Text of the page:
“Ah.” There was an uncomfortable pause. “This sounds too familiar.”
“I know.” I slapped another mosquito off my shin. This having to step outside for conversations because the walls had ears was getting a bit old. “I don’t even know if it’s her or just something that follows me. It’s fucking me up.”
“Well, I’m actually in Toronto right now,” Aberle said brightly. “Kaspar and I have been working together on a shipment that’s due from Toronto to New York City. I’ll be escorting my people across the Canadian border. Why don’t I visit for a while?”
The thought of my otherworldly friends visiting me used to be a source of anxiety and a very good reason for why I couldn’t ever cohabitate. While I was feeling like I was having a casual hangout with an old friend, it would probably look more like:
But with the introduction of Rowan and Arkady into my life, I could finally share such a large part of my social circle without having to translate. In fact, Rowan had already received the message from Aberle that he was travelling near Niagara.
Rowan, Arkady, and I had gone to a beach party in Durand and then Rowan, seeming to be just as tuned into the other world as I was, suggested that we drive to Niagara Falls as a spur of the moment roadtrip.
I loved it. It was the first time I had gone to Niagara since my body was a child and the entire night seemed full of music, magic, and adventure. I was slipping in and out of my inworld, tinging everything was an opalescent lens of fantasy.
It was invigorating to wander around within the Niagara Falls park– the glowing and everchanging torrent of vibrant water, Toronto’s skyline– the vacation spot of my distant childhood– sparkling in the distance. And even better, without the usual tension Vali tended to bring along for these trips. He was working a shift at some co-op and couldn’t join us– what a shame. “I feel like Aberle’s meeting us here,” Rowan said, beaming in the night air.
I didn’t find any visceral denial of that within my own instincts. I vaguely wondered how he was managing such a venture. Was the boat docked further up river and he was just enjoying floating near the falls on a smaller raft? Was this something that was only possible in the geographical advantages in the other plane?
The three of us wandered around the area for a good while and then returned to Rowan’s car. “You guys,” Rowan prompted with a knowing smile, “why do I feel like Aberle’s with us?”
And he was. I felt him. Attracted by validation and appropriate suspension of belief and the feeling of just being able to hang out with people on the outside again.
“He definitely is,” Arkady agreed. “I felt the planes shift.”
We rode home, basically playing karaoke with the radio, still high on the feeling that something I did– some influence I had over the ever-shifting planes that seemed to wave and flutter like curtains in the wind– had brought one of my best friends together with the rest of my family.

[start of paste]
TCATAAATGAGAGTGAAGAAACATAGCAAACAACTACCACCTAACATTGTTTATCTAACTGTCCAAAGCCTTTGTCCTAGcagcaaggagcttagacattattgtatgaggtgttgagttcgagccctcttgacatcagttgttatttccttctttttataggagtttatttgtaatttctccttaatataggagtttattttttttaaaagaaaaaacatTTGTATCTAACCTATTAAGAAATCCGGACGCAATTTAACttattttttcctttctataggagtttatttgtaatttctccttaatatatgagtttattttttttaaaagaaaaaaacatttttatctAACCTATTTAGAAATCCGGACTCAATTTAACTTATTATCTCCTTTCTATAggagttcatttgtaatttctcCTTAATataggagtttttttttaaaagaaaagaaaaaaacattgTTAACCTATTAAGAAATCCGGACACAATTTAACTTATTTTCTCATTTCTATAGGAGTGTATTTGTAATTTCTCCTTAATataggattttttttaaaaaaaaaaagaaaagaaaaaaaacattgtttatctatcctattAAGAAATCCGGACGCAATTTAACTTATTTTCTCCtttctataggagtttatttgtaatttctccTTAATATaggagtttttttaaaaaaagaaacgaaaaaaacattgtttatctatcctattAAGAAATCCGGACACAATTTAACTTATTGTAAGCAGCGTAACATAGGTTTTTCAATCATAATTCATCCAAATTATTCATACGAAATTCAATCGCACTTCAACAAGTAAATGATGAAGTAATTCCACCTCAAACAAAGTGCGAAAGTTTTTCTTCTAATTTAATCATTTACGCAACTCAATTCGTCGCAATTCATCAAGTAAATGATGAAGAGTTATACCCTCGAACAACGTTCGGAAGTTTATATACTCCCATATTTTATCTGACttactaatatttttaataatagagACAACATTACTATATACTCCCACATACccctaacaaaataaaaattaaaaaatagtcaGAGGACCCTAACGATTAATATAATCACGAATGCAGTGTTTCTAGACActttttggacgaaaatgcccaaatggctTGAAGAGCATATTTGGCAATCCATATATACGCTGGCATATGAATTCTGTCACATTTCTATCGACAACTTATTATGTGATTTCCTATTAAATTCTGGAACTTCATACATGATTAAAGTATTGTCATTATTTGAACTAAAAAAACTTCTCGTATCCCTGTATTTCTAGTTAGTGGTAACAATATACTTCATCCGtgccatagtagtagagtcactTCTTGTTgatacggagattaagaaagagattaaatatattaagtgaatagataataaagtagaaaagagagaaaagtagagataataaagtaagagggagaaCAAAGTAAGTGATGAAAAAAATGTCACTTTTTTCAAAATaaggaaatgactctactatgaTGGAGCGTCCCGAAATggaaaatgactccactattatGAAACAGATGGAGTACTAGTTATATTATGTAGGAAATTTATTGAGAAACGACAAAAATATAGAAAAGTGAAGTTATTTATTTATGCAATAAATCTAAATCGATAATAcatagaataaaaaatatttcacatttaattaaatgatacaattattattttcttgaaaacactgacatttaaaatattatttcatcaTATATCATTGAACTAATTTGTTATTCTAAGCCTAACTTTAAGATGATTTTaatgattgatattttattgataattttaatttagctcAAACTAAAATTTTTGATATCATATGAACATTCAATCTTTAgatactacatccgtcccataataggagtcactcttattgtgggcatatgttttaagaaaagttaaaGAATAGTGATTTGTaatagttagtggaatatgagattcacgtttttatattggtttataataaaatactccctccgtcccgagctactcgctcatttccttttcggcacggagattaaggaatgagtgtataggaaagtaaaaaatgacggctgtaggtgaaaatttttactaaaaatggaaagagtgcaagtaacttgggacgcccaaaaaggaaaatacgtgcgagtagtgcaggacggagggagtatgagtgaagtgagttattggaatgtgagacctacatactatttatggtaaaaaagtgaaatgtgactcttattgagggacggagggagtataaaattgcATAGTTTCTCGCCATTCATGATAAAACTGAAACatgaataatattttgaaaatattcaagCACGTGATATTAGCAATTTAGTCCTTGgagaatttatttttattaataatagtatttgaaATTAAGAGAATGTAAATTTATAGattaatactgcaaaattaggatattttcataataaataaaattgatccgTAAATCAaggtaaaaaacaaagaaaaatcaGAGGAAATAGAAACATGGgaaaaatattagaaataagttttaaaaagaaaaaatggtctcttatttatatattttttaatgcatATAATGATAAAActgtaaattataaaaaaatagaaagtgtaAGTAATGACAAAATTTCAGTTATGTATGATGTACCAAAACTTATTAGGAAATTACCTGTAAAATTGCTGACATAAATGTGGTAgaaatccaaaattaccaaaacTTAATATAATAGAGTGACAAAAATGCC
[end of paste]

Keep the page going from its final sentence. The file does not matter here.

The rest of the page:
It was an odd balancing act, for me. My system– Xhax, likely– had to keep track of the outerworld and super-impose Aberle on top of it, which usually was a retrospective act. But with Rowan by myself and reinforcing what I was sensing from him like they were seeing it as well, it all felt less fluid than it normally does. I was actually observing a valuable DID skill while thinking I was manipulating time and space like Doctor fucking Strange or something.
I remember one moment, between all of us. See, Arkady and Rowan had long-established an endearing ‘bird language’ with each other, as our fond nickname for Arkady was ‘Bird’ due to his squawk-like fretting and general avian mannerisms. This generally involved adding a ‘b’ to the beginning of a word, or even inserting ‘bird’ as a whole into it.
Examples: “Can I have a biss?” (A kiss, but for birds.)
“I think I must go to bbed.” (Bed, but for birds.Pronounced ‘buh-bed’)
“Have you started making boffee?” (Coffee, but for birds.)
“Understandabird.” (Understandable, but for birds.)
I’d grown quite accustomed to it. It felt like a fluffy little family tradition, and gods know I was starved for such things that didn’t involve lecturing me about my grades over turkey and stuffing. (May Grandma Nancy keep on rotting.) Aberle was brand new to it and feigned feeling maligned over such blatant sap.
“Well, if you’ll excuse me, I’m about to go take a bath! It’s like an ath, but for birds!” he mocked in our upstairs hallway.
“Ah-bird-lee!” Rowan would retort back teasingly, birdifying the poor German’s name. “That would be a bbath!” And we’d all burst into giggles.
It was a relief to have an ally here that wasn’t dependent on my knowing Rowan or Arkady– not only that, but one who had met Kirra before and could tell me if I were only being paranoid, or if her influence still lingered.
It didn’t take long for Aberle to see the dynamic in action. One day, Vali was at work and I was overhearing an oddly wholesome scene between Arkady and Rowan. They were both in the bathroom, post shower, helping groom each other and giggling about it. It was cute, couple-that-have-lived-together-too-long bullshit. Vali comes home and goes upstairs to our only bathroom, and asked to use it. Arkady, perhaps high on the rare treat of intimacy with his partner, jokingly yelled through the door, “We’re busy! Just go outside!”
Now, I’m autistic. But I’ve heard variations this sort of joke so many times in my life. “May I use your bathroom?” “No, guests shit on the lawn, here’s a shovel.” We, as a household, had used the joke on a continuous basis.
But Vali took it literally, which– somewhat believable, I guess. With one bathroom between the four of us, it was an unfortunate reality that ‘outside’ was a reasonable option. Plus, our backyard was literally the woods, so
But approximately 15 minutes later, Vali stormed up the stairs and stopped by the bathroom door. “Just so you know,” he began venomously, “I did what you said and had to walk two blocks so I wouldn’t be seen, so I am not in a good mood.”